Sarah Dawson, Jenny Boyd, Sandy Moss and Pattie Boyd with Puritan Fashions vice president, Paul Young on the Youthquake campaign trail, 1965. Photo / Mary Quant Archive

How Visionary Fashion Rebel Mary Quant Changed The Lives Of Women

Gaby Wood on the force of nature whose clothes did more than capture a moment in time

It is a half-truth universally acknowledged that the fashion designer Mary Quant was ahead of her time. But how ahead was she? Was she really the sole author of patterned tights, or of the miniskirt?

How mini was mini anyway? Were her window displays really so avant-garde, when Andy Warhol had been decorating department stores on the other side of the Atlantic for years?

What the Auckland Art Gallery’s forthcoming retrospective shows about Quant is something more interesting and more complicated than that. She was the product of a particular aspect of her time — a child evacuee who became a freewheeling young impresario in London after the war.

Armed with that instinct, she turned out to be a singular interpreter of the next chapter — the turn of the 50s into the 60s; and her interpretation of what women wanted went on to contribute to the creation of a further instalment in their lives.

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In other words, she identified a set of needs, then made their fulfilment possible. To imagine Quant as ahead of her time is in some respects to misjudge her influence. She was, in part, the wind behind it.

And yet, seeing all the branches of her products now — an expansion brought about between 1955 and 1975 — it’s hard not to reel at all they anticipated. Her daisy logo is as simple and as recognisable as the Apple symbol.

She began with handmade clothes, made expensive ones, moved into the mass market, exported them, then produced everything from dress patterns and children’s dolls to tights and makeup.

She embraced technological innovations in fabric, designing PVC macs and Lycra underwear; her jersey minidresses became as much of a staple as (her personal benchmark) Levi’s jeans.

Her fashion shows were like performance pieces: catwalk-less, with a party atmosphere and a lot of unconstricted dancing. Her very first venture was more like a pop-up shop than a designer’s debut.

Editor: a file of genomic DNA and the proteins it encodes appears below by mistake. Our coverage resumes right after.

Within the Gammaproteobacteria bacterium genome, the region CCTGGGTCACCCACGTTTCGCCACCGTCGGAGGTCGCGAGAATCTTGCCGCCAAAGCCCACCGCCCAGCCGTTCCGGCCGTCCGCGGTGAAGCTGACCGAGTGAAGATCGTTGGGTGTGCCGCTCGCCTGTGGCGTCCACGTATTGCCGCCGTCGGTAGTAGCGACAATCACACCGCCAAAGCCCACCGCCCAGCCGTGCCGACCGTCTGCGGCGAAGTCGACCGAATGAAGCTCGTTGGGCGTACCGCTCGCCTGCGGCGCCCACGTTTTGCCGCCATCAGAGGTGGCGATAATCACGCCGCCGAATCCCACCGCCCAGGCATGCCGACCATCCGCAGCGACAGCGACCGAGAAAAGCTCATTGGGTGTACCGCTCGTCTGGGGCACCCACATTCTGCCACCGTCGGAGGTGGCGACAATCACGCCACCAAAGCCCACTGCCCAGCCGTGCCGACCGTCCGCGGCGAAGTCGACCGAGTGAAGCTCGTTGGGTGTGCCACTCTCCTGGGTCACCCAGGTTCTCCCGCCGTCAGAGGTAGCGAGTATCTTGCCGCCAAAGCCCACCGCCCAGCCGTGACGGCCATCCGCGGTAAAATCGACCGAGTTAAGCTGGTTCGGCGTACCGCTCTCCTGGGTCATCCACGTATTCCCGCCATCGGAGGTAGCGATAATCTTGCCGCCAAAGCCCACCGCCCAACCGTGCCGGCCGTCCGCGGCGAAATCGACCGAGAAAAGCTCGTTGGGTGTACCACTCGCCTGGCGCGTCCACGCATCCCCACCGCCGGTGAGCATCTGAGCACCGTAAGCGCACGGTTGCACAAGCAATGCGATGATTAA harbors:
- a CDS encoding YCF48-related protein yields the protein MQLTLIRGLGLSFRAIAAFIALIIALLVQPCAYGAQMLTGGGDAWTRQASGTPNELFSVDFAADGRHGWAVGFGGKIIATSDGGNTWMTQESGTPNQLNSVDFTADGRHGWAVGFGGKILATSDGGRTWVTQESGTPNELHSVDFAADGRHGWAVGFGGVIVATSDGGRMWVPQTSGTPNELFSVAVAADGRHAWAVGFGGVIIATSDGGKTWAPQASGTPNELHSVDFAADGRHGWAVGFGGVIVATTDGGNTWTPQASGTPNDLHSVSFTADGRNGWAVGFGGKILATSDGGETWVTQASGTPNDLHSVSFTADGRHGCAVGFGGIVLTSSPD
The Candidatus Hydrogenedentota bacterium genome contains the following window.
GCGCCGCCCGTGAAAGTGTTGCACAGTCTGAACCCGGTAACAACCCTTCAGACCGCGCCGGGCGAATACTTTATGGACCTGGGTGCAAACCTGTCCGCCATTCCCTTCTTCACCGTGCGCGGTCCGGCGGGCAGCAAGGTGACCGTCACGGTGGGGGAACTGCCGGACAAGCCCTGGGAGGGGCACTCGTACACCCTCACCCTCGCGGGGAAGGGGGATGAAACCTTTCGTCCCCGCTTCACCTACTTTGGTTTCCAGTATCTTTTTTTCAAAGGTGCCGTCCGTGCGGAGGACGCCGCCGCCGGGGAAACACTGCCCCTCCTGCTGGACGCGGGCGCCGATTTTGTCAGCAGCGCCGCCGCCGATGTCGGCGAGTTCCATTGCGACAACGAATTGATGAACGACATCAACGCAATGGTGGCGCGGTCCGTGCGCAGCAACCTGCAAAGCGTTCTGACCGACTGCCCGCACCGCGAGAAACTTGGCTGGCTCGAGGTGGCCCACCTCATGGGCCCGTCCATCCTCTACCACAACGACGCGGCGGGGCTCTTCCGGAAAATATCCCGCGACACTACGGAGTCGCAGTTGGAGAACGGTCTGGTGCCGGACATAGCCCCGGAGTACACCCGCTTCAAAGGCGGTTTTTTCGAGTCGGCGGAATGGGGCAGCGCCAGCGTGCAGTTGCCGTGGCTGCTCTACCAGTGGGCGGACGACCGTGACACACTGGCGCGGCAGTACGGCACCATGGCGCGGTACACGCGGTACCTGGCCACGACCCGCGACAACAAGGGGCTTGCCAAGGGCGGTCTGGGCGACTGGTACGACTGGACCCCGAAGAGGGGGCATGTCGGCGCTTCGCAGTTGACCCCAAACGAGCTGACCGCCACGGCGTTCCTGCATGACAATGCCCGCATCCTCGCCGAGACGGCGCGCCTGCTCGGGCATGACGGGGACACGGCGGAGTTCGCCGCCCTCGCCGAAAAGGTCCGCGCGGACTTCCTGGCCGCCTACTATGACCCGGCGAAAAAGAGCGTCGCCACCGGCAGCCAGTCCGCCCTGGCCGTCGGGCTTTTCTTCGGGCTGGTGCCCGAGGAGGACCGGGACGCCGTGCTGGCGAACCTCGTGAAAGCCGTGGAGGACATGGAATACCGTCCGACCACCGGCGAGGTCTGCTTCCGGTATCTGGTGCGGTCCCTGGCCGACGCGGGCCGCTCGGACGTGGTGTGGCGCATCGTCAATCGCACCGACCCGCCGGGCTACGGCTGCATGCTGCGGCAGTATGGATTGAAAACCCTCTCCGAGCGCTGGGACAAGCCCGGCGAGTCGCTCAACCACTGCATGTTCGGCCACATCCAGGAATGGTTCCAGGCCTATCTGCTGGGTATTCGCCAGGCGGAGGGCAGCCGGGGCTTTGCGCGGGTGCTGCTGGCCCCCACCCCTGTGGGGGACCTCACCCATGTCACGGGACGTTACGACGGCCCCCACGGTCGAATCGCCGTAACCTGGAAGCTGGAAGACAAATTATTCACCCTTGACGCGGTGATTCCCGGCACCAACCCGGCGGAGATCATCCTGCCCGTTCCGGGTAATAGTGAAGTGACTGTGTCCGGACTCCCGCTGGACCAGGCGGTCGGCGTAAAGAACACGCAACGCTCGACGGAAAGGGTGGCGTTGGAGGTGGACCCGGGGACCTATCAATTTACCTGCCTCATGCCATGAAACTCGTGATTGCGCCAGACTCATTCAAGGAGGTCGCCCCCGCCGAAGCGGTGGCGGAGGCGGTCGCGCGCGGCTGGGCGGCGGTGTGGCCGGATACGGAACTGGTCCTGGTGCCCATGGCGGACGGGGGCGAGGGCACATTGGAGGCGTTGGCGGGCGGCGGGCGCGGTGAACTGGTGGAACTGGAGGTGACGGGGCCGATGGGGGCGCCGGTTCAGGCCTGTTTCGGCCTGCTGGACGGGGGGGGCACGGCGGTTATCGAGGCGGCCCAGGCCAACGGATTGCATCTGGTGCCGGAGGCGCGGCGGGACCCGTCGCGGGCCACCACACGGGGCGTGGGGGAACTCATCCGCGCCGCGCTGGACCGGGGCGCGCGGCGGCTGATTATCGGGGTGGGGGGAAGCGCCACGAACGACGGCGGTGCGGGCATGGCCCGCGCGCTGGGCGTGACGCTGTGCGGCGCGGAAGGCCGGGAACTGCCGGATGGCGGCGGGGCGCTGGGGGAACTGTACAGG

Taking over an empty space in Chelsea, she and two friends filled it with things found in art schools and wholesale warehouses. It was only when her own designs within this “Bazaar” sold out fast that she started sewing more of them in her bedsit, buying fabric in Harrods each morning and running up the results for sale later that day.

Jenny Boyd, Sandy Moss and Sarah Dawson, before the Puritan Youthquake show, 1966. Photo / Mary Quant Archive

By the mid-70s, Quant’s innovation, branding, mass-market appeal, fashion sense and off-the-cuff energy had become a precursor to everything from Nike to flash mobs to all of the shops in Hoxton, as well as Marks and Spencer. Oh, and she was the poster girl for all of it: as only Gabrielle Chanel had been before her.

The exhibition originated at London’s V&A where the curators have done an excellent job, not only of tracing this explosive story, but of attempting to replicate its gradually shifting aura.

This means that although the charting of Quant’s cultural, economic and historical significance might be seen as the major achievement of this retrospective (which was made possible by collaboration with the now 91-year-old Quant, with full access to her archive and the reminiscences of her former employees) the most vivid aspects of it are the voices of the women who wore or made the clothes.

From the specially edited newsreel footage to the interviews with former models, the exhibition gives a sense of immediacy to the world in which Quant operated. And thanks to a vibrant press and social media campaign in the UK, WeWantQuant, several dresses were lent to the exhibition by women who told stories about them.

It’s this that makes you realise that Quant’s clothes were the material accompaniment to a major moment in women’s history, when women were more commonly attending college and earning their own living.

She made clothes, in her own expression, “suited to the actions of normal life”. And as “normal life” for women in Britain began to change, her clothes may have been more than an accompaniment — the testimonies of those who wore them suggest that they felt emancipated in Quant’s clothes, and no doubt this caused them to behave differently, contributing with confidence to the revolution that was in progress.

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Further, many of Quant’s employees were women who went on to become business colleagues. (This, it should be recalled, was at a time when women couldn’t open bank accounts without a male guarantor.) They generated their own liberation while they wore it on their sleeves. Wore it AS their sleeves.

Scattered among the seeds of this tale is another, about cutting across class to foster invention. Quant the brand was made possible by Quant the person, the hard-working daughter of Welsh-born grammar school teachers; by her husband, the aristocratic and imaginative Alexander Plunket Greene, who spun the story; and by Archie McNair, wartime pilot and enterprising son of a Devonian clerk, who was the business brain.

But for that, you’ll have to read Quant by Quant, the heroine’s autobiography, written with admirable bravado in 1965 and, line by line, the funniest thing written about any of this by far.

The Telegraph

‘Mary Quant: Fashion Revolutionary’ runs at the Auckland Art Gallery from December 10, 2021, until March 13, 2022. Visit for ‘Mary Quant: Fashion Revolutionary’ tickets and event line-up. 

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